Beautiful music

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Beautiful music (sometimes abbreviated as BM, B/EZ or BM/EZ for "beautiful music/easy listening") is a mostly instrumental music format that was prominent in American radio from the 1960s through the 1980s. Mood music, easy listening, Muzak and elevator music are other common terms for the format and the style of music that it featured. Beautiful music can also be regarded as a subset of the middle of the road radio format.

History[edit]

Beautiful music initially offered soft and unobtrusive instrumental selections on a very structured schedule with limited commercial interruptions. It often functioned as a free background music service for stores, with commercial breaks consisting only of announcements aimed at shoppers already in the stores. This practice was known as storecasting and was very common on the FM dial in the 1940s and 1950s.

Many of these FM stations usually simulcast their AM station and used a subcarrier (SCA), to transmit a hitch-hiker signal to a store receiver by subscription. The signal was usually a slow-moving audio tape of 'background music' or Muzak-type service, which was independent of the simulcast AM signal.

Some FM stations made more income from these music subscriptions than from their main programming. WITH-FM, in Baltimore, Maryland (1950s and 1960s), had to keep its FM carrier on the air until 2 a.m. for restaurant subscribers, and could not sign-off the main FM carrier until that time and thus had to run a repeat of its previous day's evening concert on its main FM program line.

Growth as a radio format[edit]

One of the first Beautiful Music radio stations in the U.S. was KIXL (pronounced "Kick-sil") in the Dallas-Ft. Worth, Texas area. As early as 1947 it had pioneered playing orchestral music on AM radio (1040), and later on FM (104.5). The station played that format through a name change to KEZL (as in "Easy Listening") in 1973, but ended its long run with a change to Adult Contemporary in 1976.

In 1959 Gordon McLendon, who had interests in Top-40 radio in Dallas as well as other markets, decided to "counter-program" in San Francisco since several Top-40 stations were already there. Taking a clue from KIXL in Dallas, McLendon surprised everyone with the establishment of a Beautiful Music AM station named KABL (a tribute to the famous San Francisco Cable Cars) which became a successful legend in the city through the 1990s. It then experimented with combining elements of Big Bands and soft rock until its demise in the early 21st Century. However, it was reborn as an Internet Radio Station where it can be heard today.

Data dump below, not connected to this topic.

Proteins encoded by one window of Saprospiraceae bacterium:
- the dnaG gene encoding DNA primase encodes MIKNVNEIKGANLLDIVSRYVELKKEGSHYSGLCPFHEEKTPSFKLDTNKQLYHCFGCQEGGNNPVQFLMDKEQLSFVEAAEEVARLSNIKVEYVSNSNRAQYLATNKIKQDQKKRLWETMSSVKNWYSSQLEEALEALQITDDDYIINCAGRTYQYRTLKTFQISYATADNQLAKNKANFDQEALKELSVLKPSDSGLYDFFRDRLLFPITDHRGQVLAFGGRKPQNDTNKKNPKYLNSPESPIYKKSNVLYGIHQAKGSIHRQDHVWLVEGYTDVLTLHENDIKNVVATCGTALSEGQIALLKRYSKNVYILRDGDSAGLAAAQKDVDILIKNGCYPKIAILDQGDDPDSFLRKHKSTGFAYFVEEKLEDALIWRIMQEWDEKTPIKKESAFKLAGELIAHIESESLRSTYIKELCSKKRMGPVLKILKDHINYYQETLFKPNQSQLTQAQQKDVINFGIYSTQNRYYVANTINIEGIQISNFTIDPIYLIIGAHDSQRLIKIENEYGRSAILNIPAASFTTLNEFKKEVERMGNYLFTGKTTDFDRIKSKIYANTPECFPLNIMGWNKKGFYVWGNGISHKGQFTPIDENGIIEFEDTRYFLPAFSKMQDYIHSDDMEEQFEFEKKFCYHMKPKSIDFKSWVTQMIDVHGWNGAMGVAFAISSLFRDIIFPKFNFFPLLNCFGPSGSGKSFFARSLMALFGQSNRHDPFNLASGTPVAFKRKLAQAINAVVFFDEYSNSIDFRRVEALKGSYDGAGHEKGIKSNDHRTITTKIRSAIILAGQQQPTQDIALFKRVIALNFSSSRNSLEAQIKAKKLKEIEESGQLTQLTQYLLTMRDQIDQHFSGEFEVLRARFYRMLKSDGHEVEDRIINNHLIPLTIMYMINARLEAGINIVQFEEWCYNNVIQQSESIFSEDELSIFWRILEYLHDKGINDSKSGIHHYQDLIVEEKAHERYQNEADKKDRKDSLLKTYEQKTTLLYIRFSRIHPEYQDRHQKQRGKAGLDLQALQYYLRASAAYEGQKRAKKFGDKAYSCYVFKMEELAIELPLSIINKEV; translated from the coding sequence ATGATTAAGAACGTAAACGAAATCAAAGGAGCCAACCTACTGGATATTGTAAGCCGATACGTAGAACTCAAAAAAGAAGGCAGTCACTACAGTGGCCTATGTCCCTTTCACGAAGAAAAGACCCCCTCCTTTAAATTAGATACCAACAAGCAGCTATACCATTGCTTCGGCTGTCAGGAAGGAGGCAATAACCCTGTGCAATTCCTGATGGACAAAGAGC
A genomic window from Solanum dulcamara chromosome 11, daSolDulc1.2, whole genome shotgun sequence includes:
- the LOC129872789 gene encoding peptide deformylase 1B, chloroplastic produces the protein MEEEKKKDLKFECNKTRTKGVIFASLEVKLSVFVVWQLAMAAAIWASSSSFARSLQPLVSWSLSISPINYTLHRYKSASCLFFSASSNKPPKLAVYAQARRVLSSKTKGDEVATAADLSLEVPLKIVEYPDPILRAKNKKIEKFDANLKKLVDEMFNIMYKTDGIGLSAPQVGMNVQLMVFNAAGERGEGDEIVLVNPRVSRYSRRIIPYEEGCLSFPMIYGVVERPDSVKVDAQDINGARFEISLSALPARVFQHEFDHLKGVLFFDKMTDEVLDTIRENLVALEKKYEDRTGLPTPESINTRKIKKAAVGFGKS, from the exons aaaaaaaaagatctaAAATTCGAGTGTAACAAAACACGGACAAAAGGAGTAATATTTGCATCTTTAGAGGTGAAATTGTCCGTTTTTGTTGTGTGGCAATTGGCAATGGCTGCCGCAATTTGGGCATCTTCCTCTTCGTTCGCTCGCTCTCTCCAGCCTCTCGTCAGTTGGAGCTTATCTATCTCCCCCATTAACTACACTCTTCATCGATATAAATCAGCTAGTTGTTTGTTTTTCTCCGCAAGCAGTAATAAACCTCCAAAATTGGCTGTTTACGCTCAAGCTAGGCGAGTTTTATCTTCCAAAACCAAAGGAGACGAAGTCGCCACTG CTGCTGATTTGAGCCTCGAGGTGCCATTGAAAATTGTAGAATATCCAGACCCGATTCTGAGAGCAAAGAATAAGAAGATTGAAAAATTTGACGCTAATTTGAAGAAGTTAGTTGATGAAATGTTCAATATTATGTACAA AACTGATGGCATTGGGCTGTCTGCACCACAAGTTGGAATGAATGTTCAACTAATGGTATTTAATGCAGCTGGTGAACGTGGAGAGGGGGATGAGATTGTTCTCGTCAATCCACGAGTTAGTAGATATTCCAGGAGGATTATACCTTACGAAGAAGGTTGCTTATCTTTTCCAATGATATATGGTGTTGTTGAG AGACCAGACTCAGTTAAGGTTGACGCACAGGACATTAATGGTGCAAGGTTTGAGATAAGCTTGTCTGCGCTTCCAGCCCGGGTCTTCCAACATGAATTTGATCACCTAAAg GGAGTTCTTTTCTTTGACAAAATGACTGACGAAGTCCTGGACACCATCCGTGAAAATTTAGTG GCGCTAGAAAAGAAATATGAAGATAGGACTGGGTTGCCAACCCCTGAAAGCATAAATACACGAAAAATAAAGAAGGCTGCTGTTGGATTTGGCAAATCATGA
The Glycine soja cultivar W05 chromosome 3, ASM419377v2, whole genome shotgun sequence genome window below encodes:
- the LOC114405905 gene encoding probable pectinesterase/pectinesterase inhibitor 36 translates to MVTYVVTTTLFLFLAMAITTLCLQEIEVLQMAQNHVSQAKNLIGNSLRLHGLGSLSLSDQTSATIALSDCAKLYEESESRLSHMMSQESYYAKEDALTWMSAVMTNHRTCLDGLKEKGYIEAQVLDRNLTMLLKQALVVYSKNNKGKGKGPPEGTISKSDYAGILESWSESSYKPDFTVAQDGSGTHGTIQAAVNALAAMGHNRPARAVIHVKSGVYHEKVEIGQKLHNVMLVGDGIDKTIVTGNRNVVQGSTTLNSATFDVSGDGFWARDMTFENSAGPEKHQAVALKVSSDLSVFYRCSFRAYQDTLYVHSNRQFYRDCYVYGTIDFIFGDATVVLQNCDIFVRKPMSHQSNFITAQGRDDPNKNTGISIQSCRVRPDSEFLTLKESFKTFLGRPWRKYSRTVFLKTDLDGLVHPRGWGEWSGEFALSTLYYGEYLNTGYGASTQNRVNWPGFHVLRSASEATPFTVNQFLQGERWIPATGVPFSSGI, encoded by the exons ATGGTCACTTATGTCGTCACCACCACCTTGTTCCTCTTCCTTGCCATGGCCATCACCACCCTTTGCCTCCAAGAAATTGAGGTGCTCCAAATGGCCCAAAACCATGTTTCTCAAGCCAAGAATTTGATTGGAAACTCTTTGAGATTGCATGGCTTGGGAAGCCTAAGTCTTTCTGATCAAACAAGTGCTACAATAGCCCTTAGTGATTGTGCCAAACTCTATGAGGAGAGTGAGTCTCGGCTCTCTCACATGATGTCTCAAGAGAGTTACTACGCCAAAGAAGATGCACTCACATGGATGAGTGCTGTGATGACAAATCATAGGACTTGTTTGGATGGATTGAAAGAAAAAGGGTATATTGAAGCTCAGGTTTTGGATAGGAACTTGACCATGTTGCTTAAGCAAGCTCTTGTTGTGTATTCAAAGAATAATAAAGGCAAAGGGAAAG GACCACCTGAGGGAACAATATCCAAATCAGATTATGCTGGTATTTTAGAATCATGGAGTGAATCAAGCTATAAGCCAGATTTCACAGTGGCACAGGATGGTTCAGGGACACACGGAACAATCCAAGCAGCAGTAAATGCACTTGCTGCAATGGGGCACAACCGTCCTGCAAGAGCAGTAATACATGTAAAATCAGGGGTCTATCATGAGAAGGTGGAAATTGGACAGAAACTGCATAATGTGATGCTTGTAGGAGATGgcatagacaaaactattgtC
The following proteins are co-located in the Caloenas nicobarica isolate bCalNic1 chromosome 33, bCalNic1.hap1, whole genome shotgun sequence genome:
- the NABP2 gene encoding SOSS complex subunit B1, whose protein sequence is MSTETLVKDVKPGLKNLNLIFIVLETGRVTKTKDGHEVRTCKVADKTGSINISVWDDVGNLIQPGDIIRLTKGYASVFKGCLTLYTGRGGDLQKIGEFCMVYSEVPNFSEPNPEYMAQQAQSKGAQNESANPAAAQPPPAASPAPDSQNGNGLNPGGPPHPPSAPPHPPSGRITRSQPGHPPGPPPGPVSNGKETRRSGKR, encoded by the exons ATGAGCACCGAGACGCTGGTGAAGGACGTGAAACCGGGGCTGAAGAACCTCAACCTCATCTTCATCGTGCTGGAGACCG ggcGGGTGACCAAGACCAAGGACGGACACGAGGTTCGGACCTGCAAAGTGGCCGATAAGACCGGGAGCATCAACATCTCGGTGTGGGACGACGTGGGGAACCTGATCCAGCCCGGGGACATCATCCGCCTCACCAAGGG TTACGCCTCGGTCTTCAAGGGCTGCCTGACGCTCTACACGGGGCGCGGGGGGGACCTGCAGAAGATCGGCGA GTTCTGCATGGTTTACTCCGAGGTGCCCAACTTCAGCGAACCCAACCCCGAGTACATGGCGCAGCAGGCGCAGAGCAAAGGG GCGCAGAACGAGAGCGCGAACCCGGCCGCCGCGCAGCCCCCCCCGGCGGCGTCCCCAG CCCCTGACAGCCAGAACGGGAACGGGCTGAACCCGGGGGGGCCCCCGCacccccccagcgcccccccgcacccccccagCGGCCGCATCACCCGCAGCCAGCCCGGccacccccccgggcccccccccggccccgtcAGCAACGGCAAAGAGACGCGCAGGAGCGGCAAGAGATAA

In the early 1960s, the Federal Communications Commission adopted a standard for transmitting and receiving stereo signals on a single channel of the FM band. In addition to delivering stereo sound, FM broadcasting provided a clearer sound quality and better resistance to interference than AM, thus being the ideal vehicle for broadcasting the beautiful music format. In Baltimore, Md. programmer Art Wander developed a beautiful music format for the 50,000 watt NBC affiliate, WBAL-AM, 1090 kHz. The station format launched in the fall of 1960 featured music sweeps of lush instrumentals with subtle comments from their staff announcers: Perry Andrews 5am-10am, Molly Martin or Alan Campbell, Mid-mornings, Jay Grayson, Jim West and Paul Shields in afternoons and evenings. The format was suspended for sports and talk when FM stations in the area became the popular beautiful music and easy listening of the day.

In 1963, Marlin Taylor created a custom-designed beautiful music format at Philadelphia's WDVR-FM, and within four months, WDVR became the #1 rated FM station in the Philadelphia market, becoming not only one of the first big successes in FM broadcasting but instrumental in establishing the viability of the FM band. WDVR was a resource for mature listeners who were driven away from AM radio at the time when WFIL and WIBG (and others) were going to rock 'n' roll programming. WDVR's many large roadside billboards made the adult audience aware of the new station.

Declining years[edit]